Zero party data – data supplied by your customers or players – is invaluable because it shows intent.
Building a rapport with your audience puts you in a position where you can specifically ask them for their data.
Providing what you’re asking for is specific, reasonable and with a clearly defined purpose (and they value your service), they will provide the information.
Equipped with both your first party data and their zero party data, you are in a very strong position to adopt omnichannel personalisation.
Blending your customer first party and zero party data gives you the truest Single Customer View possible. Short of your customer giving your real-time life updates.
Knowing customer preferences as well as customer behaviours on your website or app makes it significantly easier to predict needs and wants.
Those insights are what drives omnichannel personalisation. As soon as a customer or player hits your website or app they can get a unique experience.
They can be presented with products or games that reflect their interests, purchase and behaviours. And with each visit that experience becomes more and more refined.
This doesn’t prevent the user from searching for something new. In fact, this should be encouraged. The more customers and players interact with the platforms they’re using the more data you can gather.
The more data, the more personal the experience becomes.
Repeat customers or returning players should hit your website or open your app and feel understood and valued. The ones edging closer to loyalty will feel a sense of belonging.
Omnichannel personalisation will create a more loyal and motivated customer base than any incentive or gimmick ever could.
Investing in customers and delivering value through a personalised experience deepens the relationship and builds trust. Once they trust you they’ll advocate for you. That’s when you start getting engaged customers without even trying.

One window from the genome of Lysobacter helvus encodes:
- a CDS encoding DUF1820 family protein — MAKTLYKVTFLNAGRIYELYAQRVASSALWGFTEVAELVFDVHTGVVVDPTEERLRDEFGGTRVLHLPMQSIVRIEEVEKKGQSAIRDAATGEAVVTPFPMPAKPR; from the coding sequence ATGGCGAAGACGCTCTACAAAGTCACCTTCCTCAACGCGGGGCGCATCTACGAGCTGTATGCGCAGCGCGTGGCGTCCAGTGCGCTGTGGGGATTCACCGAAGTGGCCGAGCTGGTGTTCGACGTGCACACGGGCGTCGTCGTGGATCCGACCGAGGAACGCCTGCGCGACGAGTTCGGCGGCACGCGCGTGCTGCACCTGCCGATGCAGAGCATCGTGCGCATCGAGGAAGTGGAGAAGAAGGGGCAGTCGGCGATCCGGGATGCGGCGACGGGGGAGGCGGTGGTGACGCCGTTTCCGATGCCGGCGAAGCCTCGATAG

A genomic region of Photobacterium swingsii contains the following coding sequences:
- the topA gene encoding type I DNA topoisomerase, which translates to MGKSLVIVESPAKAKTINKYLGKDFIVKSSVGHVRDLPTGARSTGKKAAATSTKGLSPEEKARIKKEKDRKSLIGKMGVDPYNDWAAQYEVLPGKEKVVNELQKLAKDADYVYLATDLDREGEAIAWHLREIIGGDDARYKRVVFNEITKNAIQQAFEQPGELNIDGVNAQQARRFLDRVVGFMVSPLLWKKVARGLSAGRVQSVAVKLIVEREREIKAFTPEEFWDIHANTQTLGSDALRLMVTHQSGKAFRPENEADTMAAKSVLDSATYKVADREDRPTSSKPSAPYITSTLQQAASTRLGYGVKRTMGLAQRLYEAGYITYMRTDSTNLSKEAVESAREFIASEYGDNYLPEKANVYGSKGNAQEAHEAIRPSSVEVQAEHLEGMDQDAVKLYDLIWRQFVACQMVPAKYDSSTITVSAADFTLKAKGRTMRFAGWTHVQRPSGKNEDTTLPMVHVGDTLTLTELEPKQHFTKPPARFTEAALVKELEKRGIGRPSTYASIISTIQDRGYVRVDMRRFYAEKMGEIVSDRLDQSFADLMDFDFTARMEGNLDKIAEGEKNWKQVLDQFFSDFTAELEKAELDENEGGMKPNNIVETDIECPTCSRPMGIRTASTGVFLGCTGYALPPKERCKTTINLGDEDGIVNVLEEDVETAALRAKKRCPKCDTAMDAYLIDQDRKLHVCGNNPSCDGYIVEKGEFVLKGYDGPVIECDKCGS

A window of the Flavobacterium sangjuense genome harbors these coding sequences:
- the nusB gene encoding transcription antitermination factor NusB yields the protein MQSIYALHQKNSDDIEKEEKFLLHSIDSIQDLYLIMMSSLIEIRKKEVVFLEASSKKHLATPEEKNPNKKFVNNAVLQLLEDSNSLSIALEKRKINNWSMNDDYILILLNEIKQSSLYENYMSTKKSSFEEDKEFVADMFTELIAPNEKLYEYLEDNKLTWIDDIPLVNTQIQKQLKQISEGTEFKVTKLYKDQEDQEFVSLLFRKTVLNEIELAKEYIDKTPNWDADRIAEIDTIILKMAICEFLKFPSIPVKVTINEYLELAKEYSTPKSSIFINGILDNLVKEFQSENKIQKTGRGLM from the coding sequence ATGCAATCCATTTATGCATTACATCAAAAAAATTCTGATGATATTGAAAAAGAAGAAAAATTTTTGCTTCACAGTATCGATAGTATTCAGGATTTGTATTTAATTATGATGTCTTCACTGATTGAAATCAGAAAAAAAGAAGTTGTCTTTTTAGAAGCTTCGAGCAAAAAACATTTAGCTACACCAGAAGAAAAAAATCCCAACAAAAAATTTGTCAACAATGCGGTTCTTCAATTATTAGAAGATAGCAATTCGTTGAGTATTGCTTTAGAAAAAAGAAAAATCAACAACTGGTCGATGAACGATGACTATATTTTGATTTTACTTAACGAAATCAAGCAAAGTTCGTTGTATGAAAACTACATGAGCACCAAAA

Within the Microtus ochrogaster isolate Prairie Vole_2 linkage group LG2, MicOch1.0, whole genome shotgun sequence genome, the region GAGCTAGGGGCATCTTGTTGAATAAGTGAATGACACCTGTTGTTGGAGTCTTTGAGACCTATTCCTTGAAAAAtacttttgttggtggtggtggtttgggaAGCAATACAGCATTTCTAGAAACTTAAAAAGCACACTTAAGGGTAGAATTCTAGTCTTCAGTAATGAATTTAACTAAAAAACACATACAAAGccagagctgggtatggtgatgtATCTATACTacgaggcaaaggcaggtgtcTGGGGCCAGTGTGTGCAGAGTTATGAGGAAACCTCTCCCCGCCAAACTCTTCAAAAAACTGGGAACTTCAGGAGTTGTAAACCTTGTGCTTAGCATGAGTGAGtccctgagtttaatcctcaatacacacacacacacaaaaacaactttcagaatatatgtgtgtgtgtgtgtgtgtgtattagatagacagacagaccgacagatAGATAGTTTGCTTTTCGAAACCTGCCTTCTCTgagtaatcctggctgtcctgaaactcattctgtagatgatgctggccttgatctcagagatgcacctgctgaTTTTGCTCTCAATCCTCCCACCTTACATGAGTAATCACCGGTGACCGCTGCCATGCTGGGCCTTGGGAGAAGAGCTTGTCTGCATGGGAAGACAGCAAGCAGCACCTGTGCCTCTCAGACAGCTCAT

You can use those insights to hyper-personalise all your customer communications. Use all the learnings your consolidated data provides and apply them to email, web push, app push, SMS and social media.
The Right Message on the Right Channel
It’s important not to use all channels to communicate all things. Spamming your customers, no matter how well intentioned, will drive them away.
You need to consider four things.
- What do you want to communicate?
- What channels do you customers respond to?
- What channels do they use when communicating with you?
- What channels have they opted in to?
This last point is especially important as pestering your audience on channels they don’t want to use is a great way to annoy them. You also open yourself up to potential legal woes.
Understanding what you want to communicate should inform the channel you use. An item back in stock or a goal scored is something that can be sent via a push notification. If they’re not opted in for push, or you don’t have that functionality then SMS.
If someone’s about to exit your site without converting an in page email or a web push may be enough to keep them on the page.
And, using the data you already have, those messages can be personalised. Not only with the products they were looking at or added to their basket, but with their name too.
The deeper the segmentation, the more sophisticated the communications can be. And the more value you can add.
There is, of course, a fine line between helpful and annoying and most forms of communication are interruptive by nature. That is to say, you’re interrupting whatever your audience was doing with your communication.
So, on that basis, whatever it is you want to say to them; it better be good.
Building data lead Omnichannel Marketing
To create consistent, valuable and engaging omnichannel marketing campaigns, you need to get your data together in one place.
More than that you need to continually ingest, analyse and segment your data, then build the campaigns. And it has to be done in real-time. Anything less and you run the risk of sending campaigns based on obsolete data.
Customer interests, needs and wants can change incredibly fast. Without the ability to keep your Single Customer View updated continuously, you run the risk of becoming irrelevant.
To learn more about how you can consolidate and leverage your customer data to retain your customers and drive conversions, request a demo of our omnichannel customer engagement platform with built-in CDP.